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Old-Fashioned Whittling Continues to Carve a Niche

March 22, 1997|From Associated Press

It used to be that no self-respecting man or boy would be without his jackknife, to pare a rosy apple, to cut a piece of twine or rope or to whittle small curiosities: balls inside cages, sturdy pliers that opened and closed or chains that seemed as strong as those of iron.

Each carved from a single block of wood, these objects--known nowadays as whimsies--had a wondrous sleight-of-hand quality that dazzled the whittler's friends and family--and, according to Country Home magazine, continues to fascinate today's collectors.

The basic whittling exercises that produced whimsies were handed down from father to son, traded between neighbors, learned from hobos or itinerant workers, or swapped--like stories--as men sat by the wood stove at the local general store.

This type of carving was a tradition for a farm boy growing up in the 19th century, says Simmon Bronner, author of "Chain Carvers--Old Men Crafting Meaning."

Once the farm boys were grown, whittling became a social means of whiling away the time.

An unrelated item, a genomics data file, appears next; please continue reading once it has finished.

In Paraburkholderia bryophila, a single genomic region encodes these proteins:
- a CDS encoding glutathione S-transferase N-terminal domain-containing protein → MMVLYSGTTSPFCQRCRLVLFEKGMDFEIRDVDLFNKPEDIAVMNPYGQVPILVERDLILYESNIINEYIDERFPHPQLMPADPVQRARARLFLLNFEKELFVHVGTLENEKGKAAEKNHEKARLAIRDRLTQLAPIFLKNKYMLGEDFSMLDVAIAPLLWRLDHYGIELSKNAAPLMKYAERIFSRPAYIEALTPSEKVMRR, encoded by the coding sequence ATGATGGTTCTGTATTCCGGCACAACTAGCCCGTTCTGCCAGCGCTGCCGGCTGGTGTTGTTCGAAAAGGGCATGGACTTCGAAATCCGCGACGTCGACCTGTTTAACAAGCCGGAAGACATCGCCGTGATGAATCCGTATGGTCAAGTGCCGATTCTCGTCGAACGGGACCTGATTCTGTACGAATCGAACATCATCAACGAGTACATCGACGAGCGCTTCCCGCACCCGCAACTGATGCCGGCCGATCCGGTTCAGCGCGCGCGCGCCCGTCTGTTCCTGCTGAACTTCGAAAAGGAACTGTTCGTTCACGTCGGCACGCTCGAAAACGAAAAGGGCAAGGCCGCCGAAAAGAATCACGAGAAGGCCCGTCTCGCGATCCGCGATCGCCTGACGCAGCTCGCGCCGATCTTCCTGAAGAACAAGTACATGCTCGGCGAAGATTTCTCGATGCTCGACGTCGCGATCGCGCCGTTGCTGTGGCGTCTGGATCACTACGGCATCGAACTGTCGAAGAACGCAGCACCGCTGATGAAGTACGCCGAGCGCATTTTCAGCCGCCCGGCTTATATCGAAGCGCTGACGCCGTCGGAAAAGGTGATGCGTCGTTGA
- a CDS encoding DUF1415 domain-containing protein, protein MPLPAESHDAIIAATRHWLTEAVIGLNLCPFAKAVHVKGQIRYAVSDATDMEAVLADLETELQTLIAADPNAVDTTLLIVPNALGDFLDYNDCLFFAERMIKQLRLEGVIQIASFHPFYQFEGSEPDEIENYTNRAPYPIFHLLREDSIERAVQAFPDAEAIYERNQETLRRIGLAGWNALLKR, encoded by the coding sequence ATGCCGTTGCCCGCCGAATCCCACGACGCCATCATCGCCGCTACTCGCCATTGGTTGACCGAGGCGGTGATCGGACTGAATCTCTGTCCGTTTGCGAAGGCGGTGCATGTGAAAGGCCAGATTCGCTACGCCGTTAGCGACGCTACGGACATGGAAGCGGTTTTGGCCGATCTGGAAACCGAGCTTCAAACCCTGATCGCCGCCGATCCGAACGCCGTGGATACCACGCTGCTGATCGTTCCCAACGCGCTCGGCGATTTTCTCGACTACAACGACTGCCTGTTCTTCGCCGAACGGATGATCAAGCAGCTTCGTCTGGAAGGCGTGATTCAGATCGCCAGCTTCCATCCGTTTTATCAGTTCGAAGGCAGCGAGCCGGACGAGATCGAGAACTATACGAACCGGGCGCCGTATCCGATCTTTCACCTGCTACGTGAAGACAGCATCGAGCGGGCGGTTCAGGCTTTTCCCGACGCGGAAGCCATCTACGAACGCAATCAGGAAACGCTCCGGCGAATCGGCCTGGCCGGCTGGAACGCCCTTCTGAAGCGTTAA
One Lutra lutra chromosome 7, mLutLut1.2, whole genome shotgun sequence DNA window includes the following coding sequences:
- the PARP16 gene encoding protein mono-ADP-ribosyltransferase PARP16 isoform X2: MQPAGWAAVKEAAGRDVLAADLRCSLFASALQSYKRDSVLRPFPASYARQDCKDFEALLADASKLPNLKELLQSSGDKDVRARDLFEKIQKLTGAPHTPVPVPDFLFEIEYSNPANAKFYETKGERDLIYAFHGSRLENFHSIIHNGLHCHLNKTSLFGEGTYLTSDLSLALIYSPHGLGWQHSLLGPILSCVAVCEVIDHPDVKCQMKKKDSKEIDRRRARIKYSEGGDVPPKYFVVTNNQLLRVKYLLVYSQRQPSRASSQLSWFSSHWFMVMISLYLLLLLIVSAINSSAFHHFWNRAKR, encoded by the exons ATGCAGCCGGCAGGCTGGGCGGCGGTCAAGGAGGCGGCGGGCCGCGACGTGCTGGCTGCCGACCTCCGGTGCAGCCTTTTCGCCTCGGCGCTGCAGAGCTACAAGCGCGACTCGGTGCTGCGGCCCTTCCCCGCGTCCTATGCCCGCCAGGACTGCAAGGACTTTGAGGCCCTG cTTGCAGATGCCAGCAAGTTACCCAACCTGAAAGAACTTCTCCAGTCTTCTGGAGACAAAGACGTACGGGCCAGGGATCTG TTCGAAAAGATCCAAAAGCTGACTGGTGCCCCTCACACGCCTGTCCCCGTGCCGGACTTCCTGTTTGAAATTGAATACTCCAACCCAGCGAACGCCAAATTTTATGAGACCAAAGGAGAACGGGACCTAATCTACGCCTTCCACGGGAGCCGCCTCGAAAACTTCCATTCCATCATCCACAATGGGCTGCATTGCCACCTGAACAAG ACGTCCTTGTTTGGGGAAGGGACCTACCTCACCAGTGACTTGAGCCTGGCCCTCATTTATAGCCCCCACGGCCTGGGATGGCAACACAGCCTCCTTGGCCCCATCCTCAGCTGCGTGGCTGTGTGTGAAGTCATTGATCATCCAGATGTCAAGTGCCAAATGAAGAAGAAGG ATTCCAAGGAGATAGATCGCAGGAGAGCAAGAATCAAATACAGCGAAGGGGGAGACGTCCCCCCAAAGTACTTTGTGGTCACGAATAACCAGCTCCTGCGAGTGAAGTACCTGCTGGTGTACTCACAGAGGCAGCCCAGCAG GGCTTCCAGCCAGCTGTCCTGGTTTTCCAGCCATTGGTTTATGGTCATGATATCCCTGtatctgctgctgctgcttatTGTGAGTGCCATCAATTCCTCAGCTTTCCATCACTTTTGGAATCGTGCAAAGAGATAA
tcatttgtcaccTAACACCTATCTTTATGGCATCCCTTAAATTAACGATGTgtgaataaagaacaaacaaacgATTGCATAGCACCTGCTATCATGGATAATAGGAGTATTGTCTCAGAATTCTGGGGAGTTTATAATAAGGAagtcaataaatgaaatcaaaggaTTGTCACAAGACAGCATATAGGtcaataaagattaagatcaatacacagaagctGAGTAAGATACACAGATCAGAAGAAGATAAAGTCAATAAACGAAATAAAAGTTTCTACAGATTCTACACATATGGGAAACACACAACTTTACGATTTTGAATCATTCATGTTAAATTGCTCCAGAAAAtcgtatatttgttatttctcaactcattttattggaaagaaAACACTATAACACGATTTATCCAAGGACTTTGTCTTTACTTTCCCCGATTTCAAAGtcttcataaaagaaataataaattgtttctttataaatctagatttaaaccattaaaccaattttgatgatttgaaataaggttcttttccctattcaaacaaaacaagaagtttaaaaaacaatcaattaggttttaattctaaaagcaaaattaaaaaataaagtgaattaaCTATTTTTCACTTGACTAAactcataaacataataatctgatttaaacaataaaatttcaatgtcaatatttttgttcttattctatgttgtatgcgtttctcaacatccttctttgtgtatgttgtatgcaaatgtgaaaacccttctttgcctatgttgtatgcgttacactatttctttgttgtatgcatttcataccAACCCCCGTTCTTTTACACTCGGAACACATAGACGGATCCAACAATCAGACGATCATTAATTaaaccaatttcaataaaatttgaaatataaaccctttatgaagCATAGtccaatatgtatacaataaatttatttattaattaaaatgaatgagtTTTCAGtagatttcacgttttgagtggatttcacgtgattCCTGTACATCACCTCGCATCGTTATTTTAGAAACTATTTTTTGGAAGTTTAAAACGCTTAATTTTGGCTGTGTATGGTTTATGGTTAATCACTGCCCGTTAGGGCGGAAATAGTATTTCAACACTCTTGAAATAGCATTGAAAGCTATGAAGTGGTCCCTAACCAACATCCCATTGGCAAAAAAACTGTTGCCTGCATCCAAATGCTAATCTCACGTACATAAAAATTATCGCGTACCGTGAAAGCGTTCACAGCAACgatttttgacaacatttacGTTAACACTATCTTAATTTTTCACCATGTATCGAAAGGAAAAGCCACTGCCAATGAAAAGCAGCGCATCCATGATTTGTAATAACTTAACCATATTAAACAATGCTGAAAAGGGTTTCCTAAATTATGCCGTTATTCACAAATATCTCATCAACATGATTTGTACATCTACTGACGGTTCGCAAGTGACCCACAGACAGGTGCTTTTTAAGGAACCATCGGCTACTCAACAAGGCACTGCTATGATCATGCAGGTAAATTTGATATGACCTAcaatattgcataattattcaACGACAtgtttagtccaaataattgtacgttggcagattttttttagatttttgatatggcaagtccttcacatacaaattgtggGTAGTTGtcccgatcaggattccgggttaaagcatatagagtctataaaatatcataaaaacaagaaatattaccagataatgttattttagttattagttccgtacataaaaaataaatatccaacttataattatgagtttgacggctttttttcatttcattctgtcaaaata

In the early 20th century, Americans who left the farms to join the urban factory workers brought their pocketknives and their affinity for wood with them.

Whether on the farm or in the city, whittlers responded to their circumstances, carving a range of whimsy forms that reflected their world. A pair of yoked oxen may have been the work of a farmhand who retired to the bunkhouse to whittle at the end of a hard day.

Jamie and Sandy Ciardelli, antiques dealers and avid whimsy collectors from Phillipsburg, N.J., say collector interest is now in the $45-to-$250 range, with spectacular examples going for thousands.

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